All types of marketers share at least one objective: putting ourselves in the minds of our target audience.
This is particularly difficult for education marketers due to the length of the average enrollment cycle. Interests change as prospective students move through the marketing funnel. And the latest data on your education organization’s ideal student – or persona – can indicate a major shift in creative strategy. As education marketers wrack their brains to develop topics for content, they can’t help but think: “There has to be an easier way to figure this out.”
In today’s episode, we’ll cover:
- What is empathy-based marketing?
- Which questions should you address in your content?
- Which types of content do different personas prefer?
This week, I spoke to Roger Welch, who is the VP of Marketing for EdTech company Springboard. This San Francisco-based startup offers career track courses on data, software engineering, coding, and UX. Unlike most other bootcamps, Springboard actually guarantees job placement for their students, or they get their money back. Springboard also works closely with recent graduates for several months to help them find jobs in their desired industry. Having such a career-oriented business model allows Roger and his team to anticipate the primary concerns of prospective students and ultimately understand why someone would be curious about a school like Springboard in the first place.
What is empathy-based marketing?
Empathy-based marketing refers to the act of providing critical information and answering logical questions for personas well before they are in the market for your services. This requires an understanding of the initial thoughts that trigger interest in a certain career path. At Springboard, for example, the majority of their students are working professionals looking for a career change. So, in order to utilize empathy-based marketing, Roger and his team must think about why someone would want to change careers, and why they would choose one of the career paths offered by Springboard.
In Roger’s case, he envisioned someone who is on their way to work and thinking “Man, I wish I could be going somewhere else.” Well, what kind of questions would proceed this thought? Maybe this individual would want to know how much time they’d have to invest in changing careers, or if it’s even possible to completely change careers at this age. Implementing these topics into content shows that you genuinely empathize with your persona’s dilemmas and are more focused on helping them than selling your services.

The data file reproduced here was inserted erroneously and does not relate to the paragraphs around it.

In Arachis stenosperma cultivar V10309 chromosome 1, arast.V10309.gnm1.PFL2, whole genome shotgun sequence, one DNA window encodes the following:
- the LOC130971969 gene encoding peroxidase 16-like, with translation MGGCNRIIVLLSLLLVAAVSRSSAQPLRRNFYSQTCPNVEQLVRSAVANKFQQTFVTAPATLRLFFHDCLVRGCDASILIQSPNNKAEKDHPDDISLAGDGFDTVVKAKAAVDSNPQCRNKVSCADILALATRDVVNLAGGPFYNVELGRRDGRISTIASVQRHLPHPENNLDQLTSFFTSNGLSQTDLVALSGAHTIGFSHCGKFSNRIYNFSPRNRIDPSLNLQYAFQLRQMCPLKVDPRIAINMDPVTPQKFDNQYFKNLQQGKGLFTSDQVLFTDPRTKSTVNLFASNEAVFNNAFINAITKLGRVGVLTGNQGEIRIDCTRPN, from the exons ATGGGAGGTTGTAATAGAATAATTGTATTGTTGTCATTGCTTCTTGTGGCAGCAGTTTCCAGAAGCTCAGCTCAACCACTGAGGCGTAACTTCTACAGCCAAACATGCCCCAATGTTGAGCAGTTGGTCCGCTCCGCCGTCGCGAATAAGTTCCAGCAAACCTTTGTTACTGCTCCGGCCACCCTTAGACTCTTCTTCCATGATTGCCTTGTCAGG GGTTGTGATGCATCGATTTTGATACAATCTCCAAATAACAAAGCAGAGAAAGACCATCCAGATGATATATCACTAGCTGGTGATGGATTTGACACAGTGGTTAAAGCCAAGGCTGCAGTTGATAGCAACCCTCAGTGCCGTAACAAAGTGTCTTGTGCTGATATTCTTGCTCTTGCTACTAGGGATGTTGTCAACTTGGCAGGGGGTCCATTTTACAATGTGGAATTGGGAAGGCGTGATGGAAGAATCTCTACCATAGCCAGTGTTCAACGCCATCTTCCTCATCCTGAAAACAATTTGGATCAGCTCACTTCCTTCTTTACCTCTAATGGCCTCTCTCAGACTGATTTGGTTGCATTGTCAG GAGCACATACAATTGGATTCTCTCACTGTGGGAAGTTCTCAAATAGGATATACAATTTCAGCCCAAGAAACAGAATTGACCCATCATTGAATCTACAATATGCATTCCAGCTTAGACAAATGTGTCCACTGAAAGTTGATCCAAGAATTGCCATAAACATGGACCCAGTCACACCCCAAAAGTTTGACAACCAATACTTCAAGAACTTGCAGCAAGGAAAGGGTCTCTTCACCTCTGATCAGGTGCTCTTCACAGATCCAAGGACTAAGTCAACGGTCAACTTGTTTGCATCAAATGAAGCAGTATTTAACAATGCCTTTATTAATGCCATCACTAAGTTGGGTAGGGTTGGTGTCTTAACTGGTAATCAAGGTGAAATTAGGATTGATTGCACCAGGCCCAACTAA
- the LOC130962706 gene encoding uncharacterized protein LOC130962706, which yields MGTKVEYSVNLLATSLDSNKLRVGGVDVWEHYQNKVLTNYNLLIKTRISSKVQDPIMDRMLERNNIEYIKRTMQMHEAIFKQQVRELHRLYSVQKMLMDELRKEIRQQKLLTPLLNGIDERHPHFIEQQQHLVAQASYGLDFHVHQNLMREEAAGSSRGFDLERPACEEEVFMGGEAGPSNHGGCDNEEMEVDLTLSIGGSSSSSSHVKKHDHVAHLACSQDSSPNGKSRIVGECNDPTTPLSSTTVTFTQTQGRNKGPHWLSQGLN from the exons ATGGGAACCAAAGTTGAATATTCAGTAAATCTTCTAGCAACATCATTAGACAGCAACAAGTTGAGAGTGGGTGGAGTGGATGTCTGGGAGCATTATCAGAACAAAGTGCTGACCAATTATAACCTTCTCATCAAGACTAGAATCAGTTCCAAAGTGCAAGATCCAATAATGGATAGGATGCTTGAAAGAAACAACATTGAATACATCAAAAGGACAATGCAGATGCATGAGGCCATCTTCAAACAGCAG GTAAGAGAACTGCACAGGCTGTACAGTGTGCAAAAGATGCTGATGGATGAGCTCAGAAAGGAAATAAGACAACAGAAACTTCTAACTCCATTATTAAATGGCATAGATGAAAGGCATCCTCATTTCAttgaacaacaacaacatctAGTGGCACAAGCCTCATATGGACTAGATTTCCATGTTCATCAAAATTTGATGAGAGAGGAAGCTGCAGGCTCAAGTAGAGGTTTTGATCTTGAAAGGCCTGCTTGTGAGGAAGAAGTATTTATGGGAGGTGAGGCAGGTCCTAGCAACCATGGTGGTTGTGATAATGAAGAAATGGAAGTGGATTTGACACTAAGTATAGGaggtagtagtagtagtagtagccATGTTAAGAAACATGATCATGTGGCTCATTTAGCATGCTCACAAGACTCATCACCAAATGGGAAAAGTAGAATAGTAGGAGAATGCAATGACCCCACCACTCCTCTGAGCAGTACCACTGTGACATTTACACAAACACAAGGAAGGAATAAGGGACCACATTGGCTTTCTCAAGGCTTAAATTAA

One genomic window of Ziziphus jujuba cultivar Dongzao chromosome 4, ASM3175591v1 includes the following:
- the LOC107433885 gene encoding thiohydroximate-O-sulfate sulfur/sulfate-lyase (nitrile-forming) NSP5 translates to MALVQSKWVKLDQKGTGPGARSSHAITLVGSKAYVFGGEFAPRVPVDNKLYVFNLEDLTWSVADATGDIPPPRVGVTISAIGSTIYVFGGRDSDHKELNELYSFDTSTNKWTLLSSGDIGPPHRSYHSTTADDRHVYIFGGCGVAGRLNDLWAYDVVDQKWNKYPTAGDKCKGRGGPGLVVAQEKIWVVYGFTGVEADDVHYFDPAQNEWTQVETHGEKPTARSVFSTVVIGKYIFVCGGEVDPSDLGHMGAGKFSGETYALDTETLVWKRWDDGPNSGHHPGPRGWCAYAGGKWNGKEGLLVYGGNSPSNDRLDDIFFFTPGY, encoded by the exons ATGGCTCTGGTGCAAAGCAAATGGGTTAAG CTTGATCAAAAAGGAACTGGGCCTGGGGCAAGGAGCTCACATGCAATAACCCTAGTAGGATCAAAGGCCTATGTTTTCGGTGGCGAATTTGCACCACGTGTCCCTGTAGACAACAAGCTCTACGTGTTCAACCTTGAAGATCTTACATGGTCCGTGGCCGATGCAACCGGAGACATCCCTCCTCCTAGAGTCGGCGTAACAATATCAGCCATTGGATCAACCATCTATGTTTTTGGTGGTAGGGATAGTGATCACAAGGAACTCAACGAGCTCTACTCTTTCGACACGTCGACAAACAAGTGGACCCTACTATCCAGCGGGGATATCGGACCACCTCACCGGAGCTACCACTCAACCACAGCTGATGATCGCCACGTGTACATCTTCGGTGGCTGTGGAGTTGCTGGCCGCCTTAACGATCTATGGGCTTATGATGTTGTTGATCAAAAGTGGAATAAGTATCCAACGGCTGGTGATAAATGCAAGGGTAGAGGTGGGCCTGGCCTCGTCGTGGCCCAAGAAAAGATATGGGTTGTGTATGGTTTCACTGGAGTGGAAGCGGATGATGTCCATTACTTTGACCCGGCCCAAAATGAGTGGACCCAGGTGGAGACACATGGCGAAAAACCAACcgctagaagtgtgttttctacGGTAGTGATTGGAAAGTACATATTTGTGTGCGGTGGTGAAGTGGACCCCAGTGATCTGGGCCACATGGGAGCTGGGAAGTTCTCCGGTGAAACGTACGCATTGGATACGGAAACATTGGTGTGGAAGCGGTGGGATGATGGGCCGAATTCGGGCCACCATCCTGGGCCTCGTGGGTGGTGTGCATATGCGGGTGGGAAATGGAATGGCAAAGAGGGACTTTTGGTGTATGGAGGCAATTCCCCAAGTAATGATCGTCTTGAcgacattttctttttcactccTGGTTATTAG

Which questions should you address in your content?
If you’re not sure which questions to address in your content, Roger recommends a simple but extremely clever strategy. Start with a fairly basic question, like, “What is data science?” If you enter this question into Google, you will see related searches at the bottom of the results page (“People also ask….”). It’s so easy that it almost feels like cheating!
This brilliant strategy can also provide different topics for each stage of your sales funnel. Someone at the top of the funnel might ask something like “How to get a career in data science,” whereas someone closer to the bottom might want to know “How to ace a data scientist interview.” Providing content for each stage of the funnel not only makes prospective students return to your website, but also establishes your reputation as a trusted expert in this career path.
Which types of content do different personas prefer?
An effective content strategy involves multiple channels: blog posts, podcasts, videos, infographics, etc. The type of content that your persona prefers largely depends on their age range. For example, while younger audiences clearly prefer videos, older audiences tend to prefer written content and long-form blog posts.
Odds are, your article or video is far from the only content a prospective student has encountered that day. This is why Roger recommends augmenting organic content with paid content. Someone who reads a blog post, for instance, should then be greeted with a display ad that conveys the same main theme as the blog post.
Marketers must connect with personas as people
Putting yourself in the mind of your persona means connecting with them on a human level. Roger and his team don’t just think about how someone becomes interested in a certain career path. They think about why someone would even start thinking about career paths in general. The deeper you go into your persona’s thought process, the deeper and more empathic your content will be.